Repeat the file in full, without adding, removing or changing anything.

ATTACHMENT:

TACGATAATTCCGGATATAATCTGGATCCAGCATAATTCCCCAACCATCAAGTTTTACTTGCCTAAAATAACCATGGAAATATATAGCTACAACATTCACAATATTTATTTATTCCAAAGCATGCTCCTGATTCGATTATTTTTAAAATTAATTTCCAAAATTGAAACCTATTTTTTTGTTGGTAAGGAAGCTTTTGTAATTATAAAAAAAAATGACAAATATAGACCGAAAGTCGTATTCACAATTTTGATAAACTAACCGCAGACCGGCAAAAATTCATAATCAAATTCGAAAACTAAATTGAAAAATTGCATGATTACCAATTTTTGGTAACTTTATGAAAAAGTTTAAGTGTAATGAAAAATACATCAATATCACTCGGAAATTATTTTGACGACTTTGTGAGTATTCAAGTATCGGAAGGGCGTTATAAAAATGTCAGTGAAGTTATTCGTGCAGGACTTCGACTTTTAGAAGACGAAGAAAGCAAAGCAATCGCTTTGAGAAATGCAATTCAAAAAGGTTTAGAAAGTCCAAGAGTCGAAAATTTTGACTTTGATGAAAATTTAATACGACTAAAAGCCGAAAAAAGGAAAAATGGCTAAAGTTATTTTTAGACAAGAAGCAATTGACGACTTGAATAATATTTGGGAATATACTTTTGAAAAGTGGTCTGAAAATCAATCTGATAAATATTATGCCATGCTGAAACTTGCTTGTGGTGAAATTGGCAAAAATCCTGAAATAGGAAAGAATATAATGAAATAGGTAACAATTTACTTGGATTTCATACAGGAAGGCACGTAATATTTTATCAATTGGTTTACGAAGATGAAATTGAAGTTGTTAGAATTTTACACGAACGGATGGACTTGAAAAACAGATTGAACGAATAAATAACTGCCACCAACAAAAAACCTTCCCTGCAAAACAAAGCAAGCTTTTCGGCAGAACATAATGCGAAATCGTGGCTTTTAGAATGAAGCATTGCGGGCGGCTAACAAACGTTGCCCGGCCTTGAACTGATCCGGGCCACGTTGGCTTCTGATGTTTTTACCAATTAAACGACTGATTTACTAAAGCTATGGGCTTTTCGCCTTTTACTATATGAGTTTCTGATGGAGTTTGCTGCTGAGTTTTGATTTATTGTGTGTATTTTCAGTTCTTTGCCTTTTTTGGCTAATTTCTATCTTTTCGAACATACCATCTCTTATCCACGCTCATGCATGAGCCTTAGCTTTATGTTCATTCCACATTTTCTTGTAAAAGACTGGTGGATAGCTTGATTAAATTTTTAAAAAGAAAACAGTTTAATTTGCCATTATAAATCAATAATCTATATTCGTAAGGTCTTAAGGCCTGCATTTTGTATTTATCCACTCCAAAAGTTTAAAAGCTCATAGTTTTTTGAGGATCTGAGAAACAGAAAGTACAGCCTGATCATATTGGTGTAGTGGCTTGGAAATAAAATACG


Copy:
TACGATAATTCCGGATATAATCTGGATCCAGCATAATTCCCCAACCATCAAGTTTTACTTGCCTAAAATAACCATGGAAATATATAGCTACAACATTCACAATATTTATTTATTCCAAAGCATGCTCCTGATTCGATTATTTTTAAAATTAATTTCCAAAATTGAAACCTATTTTTTTGTTGGTAAGGAAGCTTTTGTAATTATAAAAAAAAATGACAAATATAGACCGAAAGTCGTATTCACAATTTTGATAAACTAACCGCAGACCGGCAAAAATTCATAATCAAATTCGAAAACTAAATTGAAAAATTGCATGATTACCAATTTTTGGTAACTTTATGAAAAAGTTTAAGTGTAATGAAAAATACATCAATATCACTCGGAAATTATTTTGACGACTTTGTGAGTATTCAAGTATCGGAAGGGCGTTATAAAAATGTCAGTGAAGTTATTCGTGCAGGACTTCGACTTTTAGAAGACGAAGAAAGCAAAGCAATCGCTTTGAGAAATGCAATTCAAAAAGGTTTAGAAAGTCCAAGAGTCGAAAATTTTGACTTTGATGAAAATTTAATACGACTAAAAGCCGAAAAAAGGAAAAATGGCTAAAGTTATTTTTAGACAAGAAGCAATTGACGACTTGAATAATATTTGGGAATATACTTTTGAAAAGTGGTCTGAAAATCAATCTGATAAATATTATGCCATGCTGAAACTTGCTTGTGGTGAAATTGGCAAAAATCCTGAAATAGGAAAGAATATAATGAAATAGGTAACAATTTACTTGGATTTCATACAGGAAGGCACGTAATATTTTATCAATTGGTTTACGAAGATGAAATTGAAGTTGTTAGAATTTTACACGAACGGATGGACTTGAAAAACAGATTGAACGAATAAATAACTGCCACCAACAAAAAACCTTCCCTGCAAAACAAAGCAAGCTTTTCGGCAGAACATAATGCGAAATCGTGGCTTTTAGAATGAAGCATTGCGGGCGGCTAACAAACGTTGCCCGGCCTTGAACTGATCCGGGCCACGTTGGCTTCTGATGTTTTTACCAATTAAACGACTGATTTACTAAAGCTATGGGCTTTTCGCCTTTTACTATATGAGTTTCTGATGGAGTTTGCTGCTGAGTTTTGATTTATTGTGTGTATTTTCAGTTCTTTGCCTTTTTTGGCTAATTTCTATCTTTTCGAACATACCATCTCTTATCCACGCTCATGCATGAGCCTTAGCTTTATGTTCATTCCACATTTTCTTGTAAAAGACTGGTGGATAGCTTGATTAAATTTTTAAAAAGAAAACAGTTTAATTTGCCATTATAAATCAATAATCTATATTCGTAAGGTCTTAAGGCCTGCATTTTGTATTTATCCACTCCAAAAGTTTAAAAGCTCATAGTTTTTTGAGGATCTGAGAAACAGAAAGTACAGCCTGATCATATTGGTGTAGTGGCTTGGAAATAAAATACG